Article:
March 25, 2010
Some Things Just Are
Andy Warhol - fucked up guy that he was - made 60 films most of which sound incredibly ridiculous. For example, Sleep is a six hour film featuring poet John Giorno sleeping for, well, six hours. Blowjob, while shorter, clocking in at 35 minutes, shows one continuous shot of the face of a guy receiving a blowjob. Empire depicts eight hours of the Empire State Building at dusk while Eat shows a guy eating a single mushroom for 45 minutes. What I suspect Warhol knew - because I'm assuming this wasn't just intended as a diversion from painting soup cans or coming up with cool new ironic hairstyles - was that mundane things happen that people rarely take note of. What I don't think Warhol truly grasped as that no one cares what six hours of footage of a sleeping poet revealed.
This has some translation into everyday life, pop culture and - my point here - parenting and how all of that somehow gets wrapped up in my little site.
You'll never ever see a show, scan a blog, read a book or listen to a speech about mundane parenting. But I have news for you. Parenting isn't always cute or funny or tender or heartbreaking or even hard. Sometimes it just is.
Sometimes your kid shits on the floor. Shit on the floor isn't particularly cute. There's nothing tender or heartwarming about the shit. It doesn't crack a cute quip. It is in no way ironic. It isn't magically shaped like Jesus' face and therefore eligible for as least some sort of karmic repayment via eBay. It's just shit. Like some days are just days. They're neither good nor bad. They just are. Sometimes parenting just is.
Don't get me wrong - its a fantastically wonderful thing and there's usually at least one thing in every day that makes you feel like wow, this parenting thing is really incredible. The other night, for instance, after I'd been working from home, feeling like crap because my son had the nerve to give me his cold after I gave him life - not fair - I was putting my daughter to bed. She wrapped her arms around me and despite what I thought of as my horrible attitude and short temper, said I love you daddy you're my favorite boy in the whole world. And promptly fell asleep. This was cute and funny and tender and mildly heartbreaking (but in a good way) but it was also nice since I didn't have to arm her with five suggestions as to how she could possibly spend her time until she fell asleep and, instead, I could go take some cold medicine, drink some beer and try to find something crappy on television to watch until the hallucinations started thereby negating the need for any sort of external entertainment.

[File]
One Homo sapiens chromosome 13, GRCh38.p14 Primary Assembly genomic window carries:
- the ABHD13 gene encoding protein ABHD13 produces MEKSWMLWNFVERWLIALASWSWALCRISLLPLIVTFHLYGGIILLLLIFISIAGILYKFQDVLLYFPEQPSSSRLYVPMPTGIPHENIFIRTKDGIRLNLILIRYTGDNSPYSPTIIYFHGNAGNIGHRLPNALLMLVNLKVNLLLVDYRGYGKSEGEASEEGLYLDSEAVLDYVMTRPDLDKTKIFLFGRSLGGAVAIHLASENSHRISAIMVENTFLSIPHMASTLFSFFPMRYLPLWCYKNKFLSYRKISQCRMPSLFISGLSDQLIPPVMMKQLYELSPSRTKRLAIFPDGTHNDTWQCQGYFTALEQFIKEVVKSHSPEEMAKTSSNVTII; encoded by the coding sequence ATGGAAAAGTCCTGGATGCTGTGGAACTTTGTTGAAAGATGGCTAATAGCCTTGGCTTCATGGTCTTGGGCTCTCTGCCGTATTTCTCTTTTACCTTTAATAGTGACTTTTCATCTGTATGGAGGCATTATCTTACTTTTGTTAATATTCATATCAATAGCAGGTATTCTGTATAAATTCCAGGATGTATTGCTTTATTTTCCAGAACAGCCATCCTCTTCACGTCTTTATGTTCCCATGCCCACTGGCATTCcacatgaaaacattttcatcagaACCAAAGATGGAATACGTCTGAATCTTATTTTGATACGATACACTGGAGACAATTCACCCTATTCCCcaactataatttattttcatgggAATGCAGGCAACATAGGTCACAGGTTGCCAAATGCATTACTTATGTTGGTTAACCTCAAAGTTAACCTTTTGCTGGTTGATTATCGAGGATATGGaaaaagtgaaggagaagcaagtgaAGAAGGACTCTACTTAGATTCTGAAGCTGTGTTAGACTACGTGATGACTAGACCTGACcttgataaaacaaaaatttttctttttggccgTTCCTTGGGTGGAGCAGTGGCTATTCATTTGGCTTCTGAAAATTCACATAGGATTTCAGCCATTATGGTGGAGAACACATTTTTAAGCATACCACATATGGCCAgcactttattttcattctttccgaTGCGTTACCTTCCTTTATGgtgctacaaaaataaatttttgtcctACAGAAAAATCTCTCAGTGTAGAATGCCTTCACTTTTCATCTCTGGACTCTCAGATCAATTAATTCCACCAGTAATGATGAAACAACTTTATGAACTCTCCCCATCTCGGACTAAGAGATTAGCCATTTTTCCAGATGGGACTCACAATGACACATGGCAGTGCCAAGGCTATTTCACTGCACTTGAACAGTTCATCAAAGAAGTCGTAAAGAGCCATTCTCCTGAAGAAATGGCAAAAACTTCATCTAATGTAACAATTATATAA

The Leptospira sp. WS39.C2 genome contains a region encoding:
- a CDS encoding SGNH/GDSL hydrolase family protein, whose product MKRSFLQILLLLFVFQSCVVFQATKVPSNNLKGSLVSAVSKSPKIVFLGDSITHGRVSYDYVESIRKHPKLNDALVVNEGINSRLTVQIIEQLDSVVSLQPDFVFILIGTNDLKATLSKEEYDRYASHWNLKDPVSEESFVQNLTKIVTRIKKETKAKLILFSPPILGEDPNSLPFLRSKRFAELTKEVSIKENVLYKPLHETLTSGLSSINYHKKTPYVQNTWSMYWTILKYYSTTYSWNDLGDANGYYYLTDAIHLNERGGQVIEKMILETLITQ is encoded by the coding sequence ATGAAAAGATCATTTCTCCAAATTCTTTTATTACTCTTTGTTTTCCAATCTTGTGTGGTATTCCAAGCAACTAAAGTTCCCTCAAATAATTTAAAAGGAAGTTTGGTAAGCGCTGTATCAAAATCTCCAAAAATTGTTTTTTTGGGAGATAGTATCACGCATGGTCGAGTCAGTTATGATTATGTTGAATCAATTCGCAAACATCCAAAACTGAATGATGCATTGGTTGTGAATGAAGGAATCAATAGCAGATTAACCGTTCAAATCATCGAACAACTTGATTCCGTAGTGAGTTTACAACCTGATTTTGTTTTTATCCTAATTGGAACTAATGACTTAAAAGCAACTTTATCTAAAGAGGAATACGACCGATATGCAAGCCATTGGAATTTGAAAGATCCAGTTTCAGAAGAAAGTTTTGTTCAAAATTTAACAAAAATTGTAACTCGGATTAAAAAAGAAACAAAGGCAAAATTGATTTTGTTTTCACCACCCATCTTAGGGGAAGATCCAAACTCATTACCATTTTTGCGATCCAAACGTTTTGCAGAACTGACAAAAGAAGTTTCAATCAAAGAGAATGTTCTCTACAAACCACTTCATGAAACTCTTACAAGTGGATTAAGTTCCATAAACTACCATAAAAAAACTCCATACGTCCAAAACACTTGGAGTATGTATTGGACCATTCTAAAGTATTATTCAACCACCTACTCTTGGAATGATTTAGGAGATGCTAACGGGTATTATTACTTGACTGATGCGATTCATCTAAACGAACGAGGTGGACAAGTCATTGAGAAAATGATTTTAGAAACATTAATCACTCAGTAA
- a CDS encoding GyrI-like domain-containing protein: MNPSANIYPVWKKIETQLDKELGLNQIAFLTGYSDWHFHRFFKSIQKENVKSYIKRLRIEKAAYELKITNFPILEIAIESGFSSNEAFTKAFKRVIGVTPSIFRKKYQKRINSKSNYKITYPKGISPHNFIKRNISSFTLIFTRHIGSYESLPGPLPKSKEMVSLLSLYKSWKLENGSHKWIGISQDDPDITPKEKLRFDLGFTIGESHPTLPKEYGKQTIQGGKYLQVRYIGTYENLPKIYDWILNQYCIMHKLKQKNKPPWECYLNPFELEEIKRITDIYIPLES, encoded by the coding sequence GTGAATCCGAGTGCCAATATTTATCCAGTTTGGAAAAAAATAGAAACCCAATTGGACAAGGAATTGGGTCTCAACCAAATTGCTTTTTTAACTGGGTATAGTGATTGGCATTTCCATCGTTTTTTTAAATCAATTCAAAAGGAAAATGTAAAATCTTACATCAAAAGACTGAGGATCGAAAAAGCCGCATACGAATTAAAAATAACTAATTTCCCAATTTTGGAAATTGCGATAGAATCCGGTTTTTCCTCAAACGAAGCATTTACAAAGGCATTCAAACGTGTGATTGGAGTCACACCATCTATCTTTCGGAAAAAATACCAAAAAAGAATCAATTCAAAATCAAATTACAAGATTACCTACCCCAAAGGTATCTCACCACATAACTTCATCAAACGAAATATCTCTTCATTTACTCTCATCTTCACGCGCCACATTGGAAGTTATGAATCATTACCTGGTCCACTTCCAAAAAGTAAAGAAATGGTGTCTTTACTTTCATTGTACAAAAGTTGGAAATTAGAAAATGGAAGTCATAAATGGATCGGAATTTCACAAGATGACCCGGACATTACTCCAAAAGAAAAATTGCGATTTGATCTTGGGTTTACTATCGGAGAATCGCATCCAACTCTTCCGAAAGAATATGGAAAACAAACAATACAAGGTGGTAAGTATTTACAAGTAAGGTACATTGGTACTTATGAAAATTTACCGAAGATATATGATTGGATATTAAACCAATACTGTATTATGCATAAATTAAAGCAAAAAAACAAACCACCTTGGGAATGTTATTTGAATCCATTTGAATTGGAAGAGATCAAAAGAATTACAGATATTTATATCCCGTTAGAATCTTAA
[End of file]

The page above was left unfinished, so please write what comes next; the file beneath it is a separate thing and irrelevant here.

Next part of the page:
I tend to view the future through a lens which focuses on major stuff - birthdays, vacations, major work due dates, those kinds of things. I'm pretty sure we all do this to some extent. And we do it because the things in between are ordinary. Some days work is neither bad nor good, parenting isn't overly challenging. Those days just are. So we set our sights towards the anomalies and wait. And I think by doing that, we're doing ourselves a disservice. I think miss taking pleasure in the mundane and I suspect that when we're all much older, we'll look back at those seemingly mundane times with a certain mixture of fondness and regret.Posted by Chris at March 25, 2010 7:12 AM